The complete set of twelve Bach Players’ CDs can be bought for a much reduced price of £50 (bought singly they will cost £65). Designed to form a series, and in distinctive card packets, they occupy less space and are noticeably lighter in weight than a row of conventionally plastic-boxed CDs.
Nicolas Clérambault (1676–1749) is known as an organist and composer of many large-scale sacred and secular works in the France of Louis XIV and Louis XV – and he also wrote chamber music. This CD gathers chamber works that were collected and copied by the composer and theorist Sébastien de Brossard (1655–1730).
Élisabeth Jacquet de La Guerre (1665–1729) is often introduced as a ‘woman composer’, but as the music here shows, she transcends any category. Her work displays drama, intensity, and great artistic subtlety. No wonder that Évrard Titon du Tillet in his Parnasse français (1732) gave her a place on Mount Parnassus alongside Lully,
When J.S. Bach was given the post of Kantor at the Thomasschule in Leipzig he joined a long line of musicians in this position, among them Schein, Schelle, and Kuhnau. This disc provides recordings of their treatments of texts that Bach would also set, and demonstrates the extraordinary strength and beauty of German church music of those times.
The orator and the musician have essentially the same aim: namely, to make themselves masters of the heart of their listeners, to arouse or still their passions, and to transport them now to this sentiment, now to that. Thus it is to the advantage of both, if each has some knowledge of the duties of the other.
Behind J.S. Bach stood Dietrich Buxtehude, the pre-eminent German composer of the seventeenth century and now unfairly neglected. In this recording The Bach Players reunite the two composers, featuring their settings of the text ‘Wachet auf, ruft uns die Stimme’ (Sleepers awake! The voice calls us). The text uses the parable,
Hear how the Italian ‘stylus fantasticus’ crossed the Alps to the centres of Habsburg culture, then on north to Hamburg, with music by Valentini, Schmelzer, Weckmann, and others. ‘Venice to Hamburg’ centres on pieces for an unusual combination of instruments – violin, cornetto, sackbut (trombone), dulcian (bassoon), and basso continuo – improvisatory in character,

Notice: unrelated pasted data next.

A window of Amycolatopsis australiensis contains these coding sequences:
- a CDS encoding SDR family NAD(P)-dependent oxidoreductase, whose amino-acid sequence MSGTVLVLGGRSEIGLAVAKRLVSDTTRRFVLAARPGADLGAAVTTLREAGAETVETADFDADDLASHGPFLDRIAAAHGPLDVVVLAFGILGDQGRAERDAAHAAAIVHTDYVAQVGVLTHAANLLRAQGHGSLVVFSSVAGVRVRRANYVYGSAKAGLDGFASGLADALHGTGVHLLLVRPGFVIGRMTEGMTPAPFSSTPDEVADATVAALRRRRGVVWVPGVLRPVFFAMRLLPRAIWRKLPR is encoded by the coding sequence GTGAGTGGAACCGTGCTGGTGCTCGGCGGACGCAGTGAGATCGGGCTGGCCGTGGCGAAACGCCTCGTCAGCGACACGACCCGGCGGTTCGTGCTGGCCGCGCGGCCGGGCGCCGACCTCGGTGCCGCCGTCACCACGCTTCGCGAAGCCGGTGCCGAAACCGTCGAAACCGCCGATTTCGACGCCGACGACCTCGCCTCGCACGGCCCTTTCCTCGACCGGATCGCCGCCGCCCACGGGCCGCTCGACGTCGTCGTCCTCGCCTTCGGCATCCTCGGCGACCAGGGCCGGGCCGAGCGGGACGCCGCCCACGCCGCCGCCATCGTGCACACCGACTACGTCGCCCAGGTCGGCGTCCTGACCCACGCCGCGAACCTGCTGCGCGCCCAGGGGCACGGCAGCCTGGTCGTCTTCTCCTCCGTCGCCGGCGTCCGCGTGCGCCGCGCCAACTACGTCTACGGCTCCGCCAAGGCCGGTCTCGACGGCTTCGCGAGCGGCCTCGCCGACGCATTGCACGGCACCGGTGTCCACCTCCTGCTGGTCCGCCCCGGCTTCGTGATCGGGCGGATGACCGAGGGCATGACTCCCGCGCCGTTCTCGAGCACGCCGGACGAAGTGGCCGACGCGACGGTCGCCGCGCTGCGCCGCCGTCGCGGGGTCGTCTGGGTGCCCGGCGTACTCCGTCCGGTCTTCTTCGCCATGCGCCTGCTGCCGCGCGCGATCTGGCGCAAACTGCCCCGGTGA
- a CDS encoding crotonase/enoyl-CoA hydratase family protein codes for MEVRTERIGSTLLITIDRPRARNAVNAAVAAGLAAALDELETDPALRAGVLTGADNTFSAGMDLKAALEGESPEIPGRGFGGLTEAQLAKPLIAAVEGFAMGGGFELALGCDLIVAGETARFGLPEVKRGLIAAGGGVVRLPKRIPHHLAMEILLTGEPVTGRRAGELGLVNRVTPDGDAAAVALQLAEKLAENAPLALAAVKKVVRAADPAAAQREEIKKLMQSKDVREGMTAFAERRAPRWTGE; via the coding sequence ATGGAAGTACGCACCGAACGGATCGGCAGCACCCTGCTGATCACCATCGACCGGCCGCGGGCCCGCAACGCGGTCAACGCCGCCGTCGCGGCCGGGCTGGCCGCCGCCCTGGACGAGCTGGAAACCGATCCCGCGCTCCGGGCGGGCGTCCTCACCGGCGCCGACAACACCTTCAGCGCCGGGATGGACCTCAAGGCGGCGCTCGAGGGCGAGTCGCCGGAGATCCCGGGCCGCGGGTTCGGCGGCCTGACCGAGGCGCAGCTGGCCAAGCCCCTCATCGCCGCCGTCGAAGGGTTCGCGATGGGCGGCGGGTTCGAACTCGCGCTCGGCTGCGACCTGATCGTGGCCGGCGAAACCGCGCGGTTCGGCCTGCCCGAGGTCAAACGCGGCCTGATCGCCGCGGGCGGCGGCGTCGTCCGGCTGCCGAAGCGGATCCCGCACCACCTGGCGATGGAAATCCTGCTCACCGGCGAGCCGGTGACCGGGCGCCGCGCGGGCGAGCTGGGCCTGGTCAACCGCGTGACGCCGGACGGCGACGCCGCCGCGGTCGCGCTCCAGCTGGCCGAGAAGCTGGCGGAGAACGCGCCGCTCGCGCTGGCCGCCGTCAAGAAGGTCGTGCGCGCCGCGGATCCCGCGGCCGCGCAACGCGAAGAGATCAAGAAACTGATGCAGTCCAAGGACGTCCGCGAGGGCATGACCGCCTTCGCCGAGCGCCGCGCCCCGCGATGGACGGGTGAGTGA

This double CD presents two sets of cantatas by three composers: Telemann, Graupner, and J.S. Bach. The first disc has cantatas composed in 1722–3 as audition pieces for the job of Kantor at the Thomasschule in Leipzig. Both Telemann and Graupner were attractive and likely candidates, as these works prove.
In France at the end of the seventeenth century Corelli’s influence was enormous. The more rational, formal French style had been dominated by Lully; French composers had to admit secretly to liking the more emotional Italian style. This rich banquet of private music composed for Louis XIV shows the first experiments in France with the Italian style.
This is a selection of pieces that J.S. Bach had in his library and which provide a context for his celebrated Orchestral Suite in B minor. Some of these works J.S. Bach copied in his own hand (Dieupart, Johann Bernhard Bach, and Steffani), and one exists in his brother Christoph’s hand (‘Alcide’ by Marais,
This is a double CD. Each disc presents cantatas set by both Pachelbel and Bach: ‘Christ lag in Todesbanden’ and ‘Was Gott tut, das ist wohlgetan’. In the first case the older composer’s influence on Bach’s writing is very clear; in the second, we hear the mature Bach. Also on the discs: Pachelbel’s beautiful Canon and two of his sacred concertos;
Italian or French? Jean Baptiste Lully and Arcangelo Corelli were the champions of these two musical styles – and the main subjects of the many attempts to establish which style was better. Or could the two styles be united? This programme paints a musical picture of the later seventeenth and early eighteenth centuries in Europe,
The Bach Players explore the form of the French overture in two cantatas by J.S. Bach: the thrilling Advent cantata ‘Nun komm der Heiden Heiland’ (BWV 61), from his Weimar years, and ‘In allen meinen Taten’ (BWV 97) from his later years in Leipzig. They play a dance suite by Philipp Heinrich Erlebach,
This programme is centred on the chaconne: you will hear how Henry Purcell and J.S. Bach join hands in this much-loved dance form of the seventeenth and eighteenth centuries. Of the few works of Philipp Heinrich Erlebach that survive, we perform a suite that concludes with a chaconne. The two Bach cantatas are contrasting: BWV 150 is said to be Bach’s earliest surviving cantata,
What happens when great composers arrange each other’s works? J.S. Bach gave Pergolesi’s Stabat Mater a new text and a new viola part, making a fresh piece that speaks both of Germany and Italy. This performance features singers Rachel Elliott and Sally Bruce-Payne.
Mozart gave string players the pleasure of playing fugues from the Well-tempered Clavier II – fresh arrangements by The Bach Players complete the set of all the four-part fugues from this work.